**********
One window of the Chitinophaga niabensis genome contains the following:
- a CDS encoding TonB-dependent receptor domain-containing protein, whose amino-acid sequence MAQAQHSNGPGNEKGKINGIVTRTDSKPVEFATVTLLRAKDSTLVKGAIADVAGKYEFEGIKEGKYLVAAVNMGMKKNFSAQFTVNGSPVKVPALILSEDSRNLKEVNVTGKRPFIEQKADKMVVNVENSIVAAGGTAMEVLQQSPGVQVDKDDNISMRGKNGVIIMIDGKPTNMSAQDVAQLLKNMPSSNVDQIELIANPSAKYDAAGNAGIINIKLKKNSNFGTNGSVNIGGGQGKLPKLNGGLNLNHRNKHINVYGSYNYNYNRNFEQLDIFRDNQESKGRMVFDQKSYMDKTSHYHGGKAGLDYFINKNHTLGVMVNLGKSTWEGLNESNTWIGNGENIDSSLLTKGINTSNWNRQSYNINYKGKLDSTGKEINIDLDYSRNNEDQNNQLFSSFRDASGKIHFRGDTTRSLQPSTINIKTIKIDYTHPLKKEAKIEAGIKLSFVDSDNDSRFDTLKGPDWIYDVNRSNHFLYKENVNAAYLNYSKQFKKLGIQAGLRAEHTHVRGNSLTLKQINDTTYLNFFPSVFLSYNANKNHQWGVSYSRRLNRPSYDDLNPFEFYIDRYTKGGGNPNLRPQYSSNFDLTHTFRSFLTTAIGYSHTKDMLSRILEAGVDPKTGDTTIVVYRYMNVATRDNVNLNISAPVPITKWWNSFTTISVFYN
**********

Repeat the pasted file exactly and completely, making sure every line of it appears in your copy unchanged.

One window of the Chitinophaga niabensis genome contains the following:
- a CDS encoding TonB-dependent receptor domain-containing protein, whose amino-acid sequence MAQAQHSNGPGNEKGKINGIVTRTDSKPVEFATVTLLRAKDSTLVKGAIADVAGKYEFEGIKEGKYLVAAVNMGMKKNFSAQFTVNGSPVKVPALILSEDSRNLKEVNVTGKRPFIEQKADKMVVNVENSIVAAGGTAMEVLQQSPGVQVDKDDNISMRGKNGVIIMIDGKPTNMSAQDVAQLLKNMPSSNVDQIELIANPSAKYDAAGNAGIINIKLKKNSNFGTNGSVNIGGGQGKLPKLNGGLNLNHRNKHINVYGSYNYNYNRNFEQLDIFRDNQESKGRMVFDQKSYMDKTSHYHGGKAGLDYFINKNHTLGVMVNLGKSTWEGLNESNTWIGNGENIDSSLLTKGINTSNWNRQSYNINYKGKLDSTGKEINIDLDYSRNNEDQNNQLFSSFRDASGKIHFRGDTTRSLQPSTINIKTIKIDYTHPLKKEAKIEAGIKLSFVDSDNDSRFDTLKGPDWIYDVNRSNHFLYKENVNAAYLNYSKQFKKLGIQAGLRAEHTHVRGNSLTLKQINDTTYLNFFPSVFLSYNANKNHQWGVSYSRRLNRPSYDDLNPFEFYIDRYTKGGGNPNLRPQYSSNFDLTHTFRSFLTTAIGYSHTKDMLSRILEAGVDPKTGDTTIVVYRYMNVATRDNVNLNISAPVPITKWWNSFTTISVFYN